Every once in a while I come across something that just makes my jaw drop. Human beings are apparently capable of nearly anything and small traces of all kinds of craziness get left behind. This particular story starts in an unlikely place–a Fondren Library scrapbook that covers library related events from the late 1940s to the early 1960s. As you might expect this is fairly bland material but when I saw this article I was simply stunned:
Anything jump out at you? Anything at all? Does it strike you as a bit odd that a housekeeper at the Rice Hotel would leave $5,000 (Five thousand dollars in 1940! I’d love to know how she amassed that!) to memorialize an English professor? Well, I instantly knew where I’d seen her name before. There’s a letter from her in the correspondence files in English professor George Williams’s papers. Its not much of a letter–being only barely literate and relating exclusively to the fact that it was really hot in Houston–so I will spare you. But as I’ve mentioned before George Williams left notes for me in his files about the people he was corresponding with. Here’s his note about Miss Boord:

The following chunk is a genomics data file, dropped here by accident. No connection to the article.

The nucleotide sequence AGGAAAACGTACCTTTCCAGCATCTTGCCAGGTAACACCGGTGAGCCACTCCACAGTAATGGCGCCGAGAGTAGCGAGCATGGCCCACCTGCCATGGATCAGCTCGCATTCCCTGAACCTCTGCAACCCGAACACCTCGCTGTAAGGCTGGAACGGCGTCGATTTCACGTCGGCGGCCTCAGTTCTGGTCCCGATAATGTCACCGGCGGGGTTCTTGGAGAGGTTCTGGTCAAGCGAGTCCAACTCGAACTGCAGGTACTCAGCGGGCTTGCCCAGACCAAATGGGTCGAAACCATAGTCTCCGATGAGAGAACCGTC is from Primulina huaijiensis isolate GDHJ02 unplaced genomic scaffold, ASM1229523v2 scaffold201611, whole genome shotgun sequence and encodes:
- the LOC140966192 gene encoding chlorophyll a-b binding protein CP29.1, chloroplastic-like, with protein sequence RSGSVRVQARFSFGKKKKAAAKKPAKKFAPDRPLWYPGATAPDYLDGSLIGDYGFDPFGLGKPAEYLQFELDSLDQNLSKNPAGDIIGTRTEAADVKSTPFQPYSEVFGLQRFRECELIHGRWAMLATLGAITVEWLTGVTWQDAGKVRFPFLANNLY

Williams struggled with her name and he got the number wrong but I suspect his assessment is correct. As I’m writing right now I have a dim sense that there is some other material either from or about Miss Boord in the Stockton Axson collection in the Woodson. Contrary to the news clipping above she passed away in 1939. She was only 50 years old and she died of ALS.
The Axson Eighteenth Century drama collection that they bought in 1955 is fantastic, by the way. (And part of it is digitized if you’d like to take a look.) I’m agog that two people as different as Jesse Jones and Willa Boord both had a hand in its purchase.
Bonus: The sun finally came out today and it brought spring with it. Thanks to alert reader owlcop who snapped this picture of the greenery from the top of the new parking garage.